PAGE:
11. Apparatus as claimed in claim 9 and in which said compressible resilient layer means has a low coefficient of sliding friction compared to that of said ring if embedded directly in the ground or similar structure.
12. Apparatus as claimed in claim 9 and in which said compressible resilient layer means is formed from two or more abutting sheets.
13. Apparatus as claimed in claim 12 and in which the force needed to overcome the friction between the sheets is less than the force needed to overcome the friction between said ring and the ground or similar structure.
14. Apparatus as claimed in claim 9 and in which said compressible resilient layer means in one of resilient plastic material and bitumen-impregnated paper.
15. A method of installing adjustable leveling manhole covers, grates and the like within ground and similar structures, which comprises, creating a hole in the ground or similar structure that has an interior wall which is somewhat larger in cross dimension than the outer dimensions of a manhole coverreceiving annular ring which has an annular wall portion with a non-tapering outer surface of sufficient length to extend deep within said hole, inserting the ring within the hole in such a manner that said annular wall portion of said ring is disposed within said interior wall and extends deep into said hole from a position adjacent an upper lip of said interior wall, and positioning a compressible resilient material between the interior wall of the hole and said nontapered outer surface of the annular wall portion of the ring in such a manner that said material extends into said hole along the length of said outer surface from said upper lip of said interior wall, to compress said material between the length of said outer surface and the interior wall of the hole.
16. A method of adjustably leveling manhole covers, grates and the like within ground and similar structures, which comprises, raising from a hole in the ground or similar structure a manhole cover-receiving annular ring which has an annular wall portion with a non-tapered outer surface extending deep into the hole, adjusting the surface level of the hole to provide the hole with an interior wall portion which surrounds the annular ring and which has an upper lip at a desired height, positioning a compressible resilient material along the interior wall of the hole in such a manner that the resilient material extends from said upper lip deep into the hole along said interior wall portion, and re-inserting the manhole cover-receiving annular ring into the hole such that said outer surface extends deep into the hole, said resilient material is in contact with said outer surface and said interior wall portion, and said resilient material extends deep into the hole from said upper lip along the length of said outer surface.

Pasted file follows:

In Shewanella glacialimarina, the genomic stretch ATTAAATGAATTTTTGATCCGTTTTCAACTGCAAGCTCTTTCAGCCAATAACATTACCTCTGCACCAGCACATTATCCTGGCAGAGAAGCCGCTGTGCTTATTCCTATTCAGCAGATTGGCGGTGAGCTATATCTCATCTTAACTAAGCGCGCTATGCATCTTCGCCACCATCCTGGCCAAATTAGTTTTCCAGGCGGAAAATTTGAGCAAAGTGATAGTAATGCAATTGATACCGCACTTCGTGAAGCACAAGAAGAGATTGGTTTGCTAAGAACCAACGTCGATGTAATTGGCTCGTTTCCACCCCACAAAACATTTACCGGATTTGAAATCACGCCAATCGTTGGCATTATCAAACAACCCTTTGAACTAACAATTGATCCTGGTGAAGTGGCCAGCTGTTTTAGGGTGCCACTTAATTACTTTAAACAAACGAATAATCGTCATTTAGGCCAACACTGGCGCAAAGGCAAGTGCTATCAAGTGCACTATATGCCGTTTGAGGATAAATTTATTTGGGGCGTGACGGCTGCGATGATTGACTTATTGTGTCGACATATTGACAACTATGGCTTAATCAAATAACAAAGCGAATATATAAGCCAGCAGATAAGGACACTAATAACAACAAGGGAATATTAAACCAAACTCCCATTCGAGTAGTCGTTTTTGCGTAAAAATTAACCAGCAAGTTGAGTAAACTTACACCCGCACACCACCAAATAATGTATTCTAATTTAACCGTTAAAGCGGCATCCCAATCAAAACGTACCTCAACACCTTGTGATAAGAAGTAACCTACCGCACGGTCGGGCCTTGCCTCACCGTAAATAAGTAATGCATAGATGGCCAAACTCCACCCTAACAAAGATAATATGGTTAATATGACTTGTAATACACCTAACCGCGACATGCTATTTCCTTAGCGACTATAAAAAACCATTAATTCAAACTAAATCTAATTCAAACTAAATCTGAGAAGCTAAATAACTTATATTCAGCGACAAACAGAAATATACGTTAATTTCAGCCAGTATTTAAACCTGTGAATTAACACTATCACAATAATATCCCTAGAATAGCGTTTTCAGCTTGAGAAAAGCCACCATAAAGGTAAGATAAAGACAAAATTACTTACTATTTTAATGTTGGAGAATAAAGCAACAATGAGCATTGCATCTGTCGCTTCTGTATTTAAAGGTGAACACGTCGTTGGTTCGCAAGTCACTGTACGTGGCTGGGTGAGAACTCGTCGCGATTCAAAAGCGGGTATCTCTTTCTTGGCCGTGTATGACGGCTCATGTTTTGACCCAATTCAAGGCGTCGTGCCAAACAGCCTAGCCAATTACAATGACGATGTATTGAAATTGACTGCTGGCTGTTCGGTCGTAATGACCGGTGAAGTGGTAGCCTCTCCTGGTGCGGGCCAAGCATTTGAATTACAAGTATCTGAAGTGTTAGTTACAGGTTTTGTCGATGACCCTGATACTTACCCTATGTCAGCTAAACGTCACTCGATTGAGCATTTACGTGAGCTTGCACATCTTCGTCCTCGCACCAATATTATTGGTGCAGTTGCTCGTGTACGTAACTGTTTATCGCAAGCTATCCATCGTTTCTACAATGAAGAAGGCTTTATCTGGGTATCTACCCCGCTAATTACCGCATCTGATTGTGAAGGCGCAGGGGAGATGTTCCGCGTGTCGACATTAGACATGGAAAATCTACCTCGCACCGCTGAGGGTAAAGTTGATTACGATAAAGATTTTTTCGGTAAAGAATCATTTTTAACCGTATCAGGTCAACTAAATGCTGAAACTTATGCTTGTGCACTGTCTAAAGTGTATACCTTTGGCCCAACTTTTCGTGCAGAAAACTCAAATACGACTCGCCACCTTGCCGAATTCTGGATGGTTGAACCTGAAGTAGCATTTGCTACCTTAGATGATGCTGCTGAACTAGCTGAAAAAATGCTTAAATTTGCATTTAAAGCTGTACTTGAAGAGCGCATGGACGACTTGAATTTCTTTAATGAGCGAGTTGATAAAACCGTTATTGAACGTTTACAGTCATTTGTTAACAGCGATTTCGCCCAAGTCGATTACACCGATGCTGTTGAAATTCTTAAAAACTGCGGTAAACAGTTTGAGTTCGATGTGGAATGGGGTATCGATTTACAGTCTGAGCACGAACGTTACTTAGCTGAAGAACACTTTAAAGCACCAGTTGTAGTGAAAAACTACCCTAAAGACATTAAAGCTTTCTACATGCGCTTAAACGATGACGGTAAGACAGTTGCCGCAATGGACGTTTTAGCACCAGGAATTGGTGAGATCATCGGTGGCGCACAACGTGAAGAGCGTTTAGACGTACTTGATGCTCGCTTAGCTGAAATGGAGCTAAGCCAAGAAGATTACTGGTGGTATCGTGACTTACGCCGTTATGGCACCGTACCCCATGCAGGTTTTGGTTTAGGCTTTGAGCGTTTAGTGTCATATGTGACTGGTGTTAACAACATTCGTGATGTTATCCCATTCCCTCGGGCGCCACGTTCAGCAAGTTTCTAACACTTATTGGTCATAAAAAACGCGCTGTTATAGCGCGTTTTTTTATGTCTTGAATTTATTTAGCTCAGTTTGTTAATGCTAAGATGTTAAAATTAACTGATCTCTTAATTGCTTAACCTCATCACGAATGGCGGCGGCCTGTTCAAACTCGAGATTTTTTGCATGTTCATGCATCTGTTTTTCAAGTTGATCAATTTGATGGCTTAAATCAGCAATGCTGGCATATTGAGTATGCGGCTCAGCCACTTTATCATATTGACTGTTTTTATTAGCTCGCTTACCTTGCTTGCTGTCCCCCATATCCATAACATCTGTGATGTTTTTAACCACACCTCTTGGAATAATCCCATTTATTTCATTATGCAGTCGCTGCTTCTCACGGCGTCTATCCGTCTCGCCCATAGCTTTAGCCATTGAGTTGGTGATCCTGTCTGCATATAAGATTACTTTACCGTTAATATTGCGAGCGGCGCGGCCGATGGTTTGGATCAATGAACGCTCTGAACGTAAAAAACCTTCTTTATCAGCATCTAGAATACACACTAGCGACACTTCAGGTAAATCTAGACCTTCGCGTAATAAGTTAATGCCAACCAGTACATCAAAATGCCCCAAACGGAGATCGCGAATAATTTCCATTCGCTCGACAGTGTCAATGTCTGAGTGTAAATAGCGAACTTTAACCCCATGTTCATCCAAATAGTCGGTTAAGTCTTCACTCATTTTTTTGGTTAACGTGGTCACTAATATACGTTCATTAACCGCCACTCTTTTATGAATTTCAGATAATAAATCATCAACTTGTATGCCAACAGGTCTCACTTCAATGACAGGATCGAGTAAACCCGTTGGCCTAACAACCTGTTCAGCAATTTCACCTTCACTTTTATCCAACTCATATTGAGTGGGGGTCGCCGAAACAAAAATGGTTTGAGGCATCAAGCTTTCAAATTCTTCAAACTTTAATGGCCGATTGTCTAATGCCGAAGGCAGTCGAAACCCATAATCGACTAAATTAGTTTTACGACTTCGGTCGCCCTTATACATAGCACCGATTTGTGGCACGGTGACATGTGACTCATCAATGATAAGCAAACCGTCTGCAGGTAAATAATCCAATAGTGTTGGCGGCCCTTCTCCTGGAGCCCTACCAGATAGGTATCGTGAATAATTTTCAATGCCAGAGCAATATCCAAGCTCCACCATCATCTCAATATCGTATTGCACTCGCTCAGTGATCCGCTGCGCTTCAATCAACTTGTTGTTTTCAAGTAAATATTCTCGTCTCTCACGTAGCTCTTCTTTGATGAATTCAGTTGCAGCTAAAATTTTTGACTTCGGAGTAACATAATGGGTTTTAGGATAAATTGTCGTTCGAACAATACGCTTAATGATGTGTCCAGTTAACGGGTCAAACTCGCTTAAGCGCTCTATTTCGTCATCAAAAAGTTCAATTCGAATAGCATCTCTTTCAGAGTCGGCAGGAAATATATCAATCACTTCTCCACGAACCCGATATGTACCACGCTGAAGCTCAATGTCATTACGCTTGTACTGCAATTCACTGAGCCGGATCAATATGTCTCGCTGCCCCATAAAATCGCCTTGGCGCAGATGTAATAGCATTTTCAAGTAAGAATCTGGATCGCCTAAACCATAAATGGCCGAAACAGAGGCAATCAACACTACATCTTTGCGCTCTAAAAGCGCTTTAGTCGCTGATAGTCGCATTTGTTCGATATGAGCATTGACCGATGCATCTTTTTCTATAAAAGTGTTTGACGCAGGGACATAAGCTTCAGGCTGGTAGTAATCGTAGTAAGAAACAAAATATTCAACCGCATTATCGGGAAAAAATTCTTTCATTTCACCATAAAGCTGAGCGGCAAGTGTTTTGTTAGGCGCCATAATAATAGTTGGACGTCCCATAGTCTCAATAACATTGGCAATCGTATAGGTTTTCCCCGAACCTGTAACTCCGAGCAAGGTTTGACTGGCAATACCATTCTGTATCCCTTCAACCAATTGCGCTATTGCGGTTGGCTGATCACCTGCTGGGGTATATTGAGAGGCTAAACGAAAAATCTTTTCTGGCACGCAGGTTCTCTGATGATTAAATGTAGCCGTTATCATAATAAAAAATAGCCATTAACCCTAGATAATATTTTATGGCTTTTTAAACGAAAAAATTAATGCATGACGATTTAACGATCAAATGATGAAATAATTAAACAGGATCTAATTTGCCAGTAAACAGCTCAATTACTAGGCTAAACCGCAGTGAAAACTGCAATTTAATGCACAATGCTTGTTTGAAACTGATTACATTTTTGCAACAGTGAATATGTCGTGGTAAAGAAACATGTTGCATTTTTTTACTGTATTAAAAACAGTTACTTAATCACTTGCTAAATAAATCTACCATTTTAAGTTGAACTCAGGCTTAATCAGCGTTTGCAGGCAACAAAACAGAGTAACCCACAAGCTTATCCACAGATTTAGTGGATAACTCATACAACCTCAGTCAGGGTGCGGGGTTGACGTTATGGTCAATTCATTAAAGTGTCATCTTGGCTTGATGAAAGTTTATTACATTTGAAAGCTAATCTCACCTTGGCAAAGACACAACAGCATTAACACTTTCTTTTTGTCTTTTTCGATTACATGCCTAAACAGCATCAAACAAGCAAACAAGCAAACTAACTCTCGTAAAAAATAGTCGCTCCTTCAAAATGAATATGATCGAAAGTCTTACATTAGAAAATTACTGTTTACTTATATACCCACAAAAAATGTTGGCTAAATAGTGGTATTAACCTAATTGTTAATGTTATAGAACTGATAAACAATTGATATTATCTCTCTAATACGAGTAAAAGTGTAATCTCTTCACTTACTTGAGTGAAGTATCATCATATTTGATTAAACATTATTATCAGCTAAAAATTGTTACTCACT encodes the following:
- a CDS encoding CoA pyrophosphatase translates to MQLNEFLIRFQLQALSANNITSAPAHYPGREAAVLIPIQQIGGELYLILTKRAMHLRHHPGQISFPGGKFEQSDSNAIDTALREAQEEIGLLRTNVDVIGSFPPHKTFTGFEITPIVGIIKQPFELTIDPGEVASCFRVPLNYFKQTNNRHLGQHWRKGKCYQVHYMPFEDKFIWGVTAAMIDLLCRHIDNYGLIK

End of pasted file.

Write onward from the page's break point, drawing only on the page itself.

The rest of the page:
17. A method as claimed in claim 16 and in which said raising includes raising the said annular ring from the ground without developing appreciable lateral clearance between the ground and the ring, and in which said adjusting includes inserting support material between an upper flange of the ring and the ground.
18. A method of adjustably leveling an annular ring for supporting manhole covers, grates and the like within a hole in the ground and similar structures, the ring having a substantially annular wall portion with a non-tapered outer surface extending deep into said hole from adjacent an upper lip of the hole and resilient layer means in contact between said outer surface, along the length of said surface, and an interior wall of said hole, said method comprising raising said annular ring by a distance less than the length of said outer surface so that said resilient layer means remains in contact between said outer surface and said interior wall to avoid developing appreciable lateral clearance between the ground and the ring, and inserting support material between an upper flange of the ring and the ground.
19. A method as claimed in claim 18 and in which the steps are performed of newly paving an area about the ring and leaving working clearance around the ring to form a space defined by new paving, the ground or similar structure and said ring prior to said raising, and applying support material in said space.
20. A method as claimed in claim 19 and in which the ring is overlifted and forced down to finished grade, thereby compacting or extruding the said support material.
Description

This application is a continuation of application Ser. No. 551,583 filed Nov. 14, 1983, now abandoned.

The present invention relates to support structures for roadbed manhole covers, grates and the like, being more particularly directed to a method and apparatus to extend, raise or otherwise change or adjust the level of the supporting structure and thus the manhole cover or similar device, as may be required in road re-surfacing or other wear correction applications.